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How to secure the nuclear peace remains one of the most profound questions of the modern era. Twenty years after the end of the Cold War and with the arrival of a new administration in Washington, it is time to think through fundamental questions about the purposes of nuclear deterrence and the character of the U.S. strategic posture. While the existential threat to the United States has decreased, the rising threat of catastrophic terrorism, the possession and spread of nuclear weapons by other states, and a general worldwide nuclear renaissance continue to influence decisions about America’s strategic posture.
Recognizing the changing character of these threats, Congress formed a commission in 2008 to examine the United States’ long-term strategic posture and make recommendations. For more than eleven months this bipartisan commission of leading experts on national security, arms control, and nuclear technology met with Congressional leaders, military officers, high-level officials of several countries, arms control groups, and technical experts to assess the appropriate roles for nuclear weapons, nonproliferation programs, and missile defenses. This official edition contains a discussion of key questions and issues as well as the Commission’s findings and recommendations for tailoring U.S. strategic posture to new and emerging requirements as the world moves closer to a proliferation tipping point.
The Commission members include:
William J. Perry, Chairman
James R. Schlesinger, Vice-Chairman
Nine experts examine the East-West arms control experience to identify lessons that could be applied to the Middle East. The authors pinpoint specific near-term actions, particularly confidence-and-security-building measures, that might be explored now, whether or not they are linked to formal peace negotiations.
Each chapter pairs a co-author who has detailed knowledge of a particular East-West arms control approach with a co-author who has extensive experience in the Middle East Region.
Written in clear, jargon-free prose, this book will be especially useful to Middle East specialists and students of arms control as well as readers with a general interest in Middle East Affairs.
Over the past sixty years, Pakistan-U.S. relations have been marked by highs of close cooperation and lows of deep bilateral estrangement. Much of the negotiations story underscores the remarkable resilience, but also the vulnerability and volatility of the relationship. Throughout the Cold War and continuing after 9/11, Pakistan’s location has shaped a relationship of mutual interest and asymmetrical goals. The United States views Pakistan as a strategic partner in achieving global security goals; Pakistan looks to the United States as a counterweight to India and its neighbors.
How Pakistan Negotiates with the United States analyzes the themes, techniques, and styles that have characterized Pakistani negotiations with American civilian and military officials since Pakistan’s independence. Drawing from their vast diplomatic experience, authors Teresita and Howard Schaffer examine how Pakistan’s ideological core, geopolitical position, culture, and military and governmental structures shape negotiations with the United States. The authors address not only the process by which the two governments reach formal agreements, but also the overall conduct of official U.S.-Pakistani dialogue, the informal processes that have shaped their diplomatic relationship, and the periodic involvement of the United States in Pakistani domestic politics. This book offers concrete lessons and advice for U.S. officials on how to negotiate most effectively with Pakistan.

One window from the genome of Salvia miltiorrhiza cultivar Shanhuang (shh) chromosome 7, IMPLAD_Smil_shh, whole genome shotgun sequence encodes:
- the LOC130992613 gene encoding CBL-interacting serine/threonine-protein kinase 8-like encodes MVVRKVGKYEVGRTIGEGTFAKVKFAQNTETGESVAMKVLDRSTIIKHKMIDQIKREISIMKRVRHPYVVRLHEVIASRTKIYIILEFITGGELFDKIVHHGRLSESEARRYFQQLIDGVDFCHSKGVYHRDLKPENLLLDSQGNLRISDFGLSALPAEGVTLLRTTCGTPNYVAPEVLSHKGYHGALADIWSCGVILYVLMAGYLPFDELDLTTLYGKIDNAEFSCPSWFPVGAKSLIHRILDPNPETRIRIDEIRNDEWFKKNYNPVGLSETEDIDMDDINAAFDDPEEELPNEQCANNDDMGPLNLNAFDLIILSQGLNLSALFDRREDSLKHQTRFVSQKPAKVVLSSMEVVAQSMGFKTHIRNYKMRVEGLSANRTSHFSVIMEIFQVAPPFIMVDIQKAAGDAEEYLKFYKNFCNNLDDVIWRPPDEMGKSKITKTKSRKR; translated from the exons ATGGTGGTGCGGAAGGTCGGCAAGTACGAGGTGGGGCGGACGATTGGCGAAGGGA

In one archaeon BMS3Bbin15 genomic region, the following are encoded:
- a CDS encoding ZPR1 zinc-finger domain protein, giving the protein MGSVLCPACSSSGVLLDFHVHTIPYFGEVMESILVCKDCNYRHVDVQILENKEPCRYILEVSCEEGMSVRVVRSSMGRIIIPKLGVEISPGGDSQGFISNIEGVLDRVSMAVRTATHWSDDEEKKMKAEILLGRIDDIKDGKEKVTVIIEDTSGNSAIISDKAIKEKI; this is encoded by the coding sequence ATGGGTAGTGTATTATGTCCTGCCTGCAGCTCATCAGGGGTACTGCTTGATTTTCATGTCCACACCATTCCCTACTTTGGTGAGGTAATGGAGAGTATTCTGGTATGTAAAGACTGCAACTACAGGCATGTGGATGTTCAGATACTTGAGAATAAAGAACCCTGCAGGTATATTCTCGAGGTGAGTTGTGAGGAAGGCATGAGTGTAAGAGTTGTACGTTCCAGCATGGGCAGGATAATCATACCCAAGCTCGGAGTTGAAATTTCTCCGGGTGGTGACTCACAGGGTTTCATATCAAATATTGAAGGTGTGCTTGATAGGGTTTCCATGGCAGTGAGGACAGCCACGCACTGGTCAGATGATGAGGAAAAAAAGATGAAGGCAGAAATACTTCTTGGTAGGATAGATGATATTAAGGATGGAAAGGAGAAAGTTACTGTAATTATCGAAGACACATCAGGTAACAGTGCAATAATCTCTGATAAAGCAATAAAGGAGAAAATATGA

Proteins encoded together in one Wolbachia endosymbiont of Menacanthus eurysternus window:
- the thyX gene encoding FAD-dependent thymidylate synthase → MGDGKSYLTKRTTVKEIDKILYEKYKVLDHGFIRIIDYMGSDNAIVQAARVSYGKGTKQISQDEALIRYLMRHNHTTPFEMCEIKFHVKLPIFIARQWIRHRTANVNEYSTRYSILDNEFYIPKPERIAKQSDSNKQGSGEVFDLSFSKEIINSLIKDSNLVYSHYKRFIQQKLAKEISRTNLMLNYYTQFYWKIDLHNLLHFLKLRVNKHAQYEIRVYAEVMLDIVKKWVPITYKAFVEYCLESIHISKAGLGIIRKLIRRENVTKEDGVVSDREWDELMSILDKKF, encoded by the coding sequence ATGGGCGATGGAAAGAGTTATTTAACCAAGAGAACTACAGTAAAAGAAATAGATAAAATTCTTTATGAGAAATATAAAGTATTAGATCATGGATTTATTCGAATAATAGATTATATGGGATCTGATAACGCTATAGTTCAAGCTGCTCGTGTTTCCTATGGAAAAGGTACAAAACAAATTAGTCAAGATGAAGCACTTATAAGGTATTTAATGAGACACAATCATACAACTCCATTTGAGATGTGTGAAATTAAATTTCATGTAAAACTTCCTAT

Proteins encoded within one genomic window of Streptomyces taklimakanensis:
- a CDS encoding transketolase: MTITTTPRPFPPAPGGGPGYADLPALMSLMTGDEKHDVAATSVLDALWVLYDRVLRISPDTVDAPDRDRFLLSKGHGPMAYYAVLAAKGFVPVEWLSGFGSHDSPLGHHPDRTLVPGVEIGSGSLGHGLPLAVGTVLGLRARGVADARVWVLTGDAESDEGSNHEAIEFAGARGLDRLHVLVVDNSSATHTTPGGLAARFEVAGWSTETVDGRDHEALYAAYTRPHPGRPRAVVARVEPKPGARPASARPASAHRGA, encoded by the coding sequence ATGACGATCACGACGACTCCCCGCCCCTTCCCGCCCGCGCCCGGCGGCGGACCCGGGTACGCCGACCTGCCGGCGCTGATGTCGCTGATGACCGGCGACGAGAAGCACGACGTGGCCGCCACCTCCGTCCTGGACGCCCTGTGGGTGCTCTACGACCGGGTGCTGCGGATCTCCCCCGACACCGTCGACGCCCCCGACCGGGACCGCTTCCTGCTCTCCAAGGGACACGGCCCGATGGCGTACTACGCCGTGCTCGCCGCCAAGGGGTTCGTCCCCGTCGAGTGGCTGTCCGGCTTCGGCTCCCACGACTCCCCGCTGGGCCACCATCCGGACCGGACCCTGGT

Drawing from their vast diplomatic experience, Teresita and Howard Schaffer, authors of "How Pakistan Negotiates with the United States: Riding the Roller Coaster," discuss how Pakistan's ideological core, geopolitical position, culture, and military and governmental structures shape negotiations with the United States.
While the dramatic events in Europe have considerably eased international tensions, and the United States and the Soviet Union are reducing chemical weapons stockpiles, Iraq’s invasion of Kuwait in August 1990 suddenly heightened international concerns about chemical weapons. The imminent danger that chemical and biological weapons might again be employed compels the world to confront this issue candidly.
At a United States Institute of Peace Public Workshop held in January 1989, Peace Fellows Robin Ranger and Raymond Cohen offered a unique – and controversially frank – proposal for controlling the spread and use of chemical weapons: the formation of an International Chemical Weapons Authority (ICWA) that would monitor use and provide aid, humanitarian as well as military, to countries under attack. This volume contains the Ranger-Cohen proposal and responses to it by five expert panelists. The ensuing dialogue dealt with not only the effects of chemical weapons proliferation and use but the strategic incentives that drive nations to use them.
In addition to Ranger and Cohen, participants included Gary Crocker (U.S. Department of State), Douglas Feith (law firm of Feith & Zell), Elisa Harris (Brookings Institute), Itshak Lederman (Center for International Security Studies, University of Maryland), and Brad Roberts (Washington Quarterly).